Nintendo Revolution

From Academic Kids

Missing image
The Nintendo Revolution as shown at 2005. Nintendo announced that this is just a prototype, and as small as it is, the final console will be even smaller.

Nintendo Revolution is the codename for Nintendo's fifth video game console and the successor to the Nintendo GameCube. Nintendo has stated that "Revolution" will not be the final name of the system and it is at this point unknown what name Nintendo will use. Historically, Nintendo said the same about the Nintendo DS but it still ended up as the system's final name. The system was unveiled at Nintendo's 2005 press conference, and while a release date has not been confirmed, it is expected to come out sometime during 2006.

The Nintendo Revolution is backward compatible with Nintendo GameCube games through the same slot-loading disc drive. Additionally, Revolution will have the ability to play all Nintendo-produced Nintendo 64, SNES/Super Famicom, and Nintendo Entertainment System/Famicom games; the software may be recompiled/ported or emulated but will be acquired via the Nintendo online download service. An "internal upgrade" was announced during the E³ 2005 press conference allowing DVD Video playback.

Nintendo has been very coy with its official release of information regarding the Revolution. This has been the cause of many attacks by the media suggesting that Nintendo just isn't prepared to compete with Microsoft and Sony. Top executives deny this and state that they are simply protecting their ideas, designs, and intellectual property from immitation by competitors before their systems can be released. Prior innovations (such as the inclusion of an analog stick as standard, and force feedback devices for controllers) have been widely disseminated following their mainstream arrival on Nintendo's machines. Nintendo has also mentioned they are not trying to tread the same path that the other companies are taking.

A major source of contention was raised when Nintendo of America's vice president of corporate affairs, Perrin Kaplan, announced there would be no HD support for their upcoming system, a feature both Xbox 360 and the PS3 will support. Kaplan stated beautiful graphics and innovative game play could be achieved without HD and that abstaining from the technology would help keep the cost of games down. In reaction, major Internet based magazines like organized letter writing campaigns (links to NOAs email address and an appropriate subject line) to protest against Nintendo regarding the decision and urging consumers to take action[1] ( The final outcome is unknown at this time, but massive discontent may force Nintendo to change sides on the issue.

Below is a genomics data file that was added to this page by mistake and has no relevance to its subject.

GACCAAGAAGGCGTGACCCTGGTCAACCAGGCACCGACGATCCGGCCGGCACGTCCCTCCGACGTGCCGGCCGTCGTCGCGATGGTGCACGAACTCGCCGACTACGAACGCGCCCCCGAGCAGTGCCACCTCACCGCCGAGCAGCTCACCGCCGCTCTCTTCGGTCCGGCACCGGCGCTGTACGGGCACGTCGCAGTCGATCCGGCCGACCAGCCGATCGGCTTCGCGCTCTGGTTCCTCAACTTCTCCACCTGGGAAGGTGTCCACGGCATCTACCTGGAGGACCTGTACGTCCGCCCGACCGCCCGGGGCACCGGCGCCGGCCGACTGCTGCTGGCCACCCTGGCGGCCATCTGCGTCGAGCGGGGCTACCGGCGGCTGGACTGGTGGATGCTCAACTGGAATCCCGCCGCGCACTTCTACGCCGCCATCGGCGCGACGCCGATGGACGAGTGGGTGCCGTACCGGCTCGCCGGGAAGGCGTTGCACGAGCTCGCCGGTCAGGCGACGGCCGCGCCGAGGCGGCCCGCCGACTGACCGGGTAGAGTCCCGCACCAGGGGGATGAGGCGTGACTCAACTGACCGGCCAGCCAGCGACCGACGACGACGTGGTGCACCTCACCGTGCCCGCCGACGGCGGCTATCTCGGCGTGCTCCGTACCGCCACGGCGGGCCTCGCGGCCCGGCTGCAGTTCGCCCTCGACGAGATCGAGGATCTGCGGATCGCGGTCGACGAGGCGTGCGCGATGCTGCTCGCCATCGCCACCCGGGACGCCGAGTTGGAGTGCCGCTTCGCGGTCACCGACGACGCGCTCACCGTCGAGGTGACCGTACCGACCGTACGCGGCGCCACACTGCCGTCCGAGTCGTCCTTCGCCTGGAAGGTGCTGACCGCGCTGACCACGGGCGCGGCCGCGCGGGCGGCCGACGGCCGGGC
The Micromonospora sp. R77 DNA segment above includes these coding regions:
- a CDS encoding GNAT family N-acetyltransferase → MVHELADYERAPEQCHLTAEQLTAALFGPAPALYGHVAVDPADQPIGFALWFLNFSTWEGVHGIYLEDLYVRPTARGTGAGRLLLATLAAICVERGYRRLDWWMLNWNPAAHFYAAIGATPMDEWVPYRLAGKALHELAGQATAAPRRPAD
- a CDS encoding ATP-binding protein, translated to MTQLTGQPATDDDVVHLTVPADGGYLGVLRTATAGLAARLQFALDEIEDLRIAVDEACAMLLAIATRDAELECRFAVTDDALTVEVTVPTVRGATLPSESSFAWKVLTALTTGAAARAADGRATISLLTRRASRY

Nintendo has been working to make it clear that it wishes for its new console to provide more than simply better graphics over its predecessor. It is still not yet known how they will achieve this, but it is speculated that it may provide new methods of interaction.


Confirmed titles

Nintendo has confirmed certain titles are or will be in development for the Revolution. The listed titles are tentative and no release dates have been released at this time.

Confirmed hardware and technology

Nintendo has announced that IBM has been working with the development of the CPU, codenamed "Broadway". IBM was previously involved with the development of the processor in Nintendo's current system, GameCube. Nintendo has also announced that Canadian graphics card maker ATI Technologies is involved with the GPU, which is codenamed "Hollywood". Before the GameCube's release, ATI had bought ArtX, the company responsible for the GameCube's GPU and whose members were made of former Silicon Graphics employees involved with the Nintendo 64. Nintendo president Satoru Iwata also announced that the Revolution will be backward compatible with GameCube games and have built-in Wi-Fi for online playing, provided by Broadcom Corporation [2] ( MoSYS, whose 1T-SRAM memory technology was used in the GameCube, will again provide the same technology for Revolution.

Nintendo has gone on record as stating that the Revolution will use standard DVD as its medium, and the Nihon Keizai has added onto this specification by stating that the system will employ 12 cm optical discs. [3] ( It will also have the ability to play DVD movies with an "internal add-on". They also have said the console will be "sleek", approximately the thickness of three DVD cases, and stand both horizontally and vertically, as does Sony's PS2 and the more contemporarily competitive Xbox 360 and PS3 [4] ( Older information states that Revolution will be able to hook up to a computer monitor as well as a TV. However, Nintendo has confirmed that at this point in time, they are not supporting HDTV output for the Revolution.[5] ( This may mean that the system will be unable to output HDTV at all, or it may mean that HDTV support will be at the developer's discretion.

Known specifications

(It should be noted that due to the relatively early stages in development, some "known" specs may change before the console's final release.)

  • Processors:
  • Memory:
    • 1T-SRAM by MoSys
      • No further details.
    • 512 MB of internal flash memory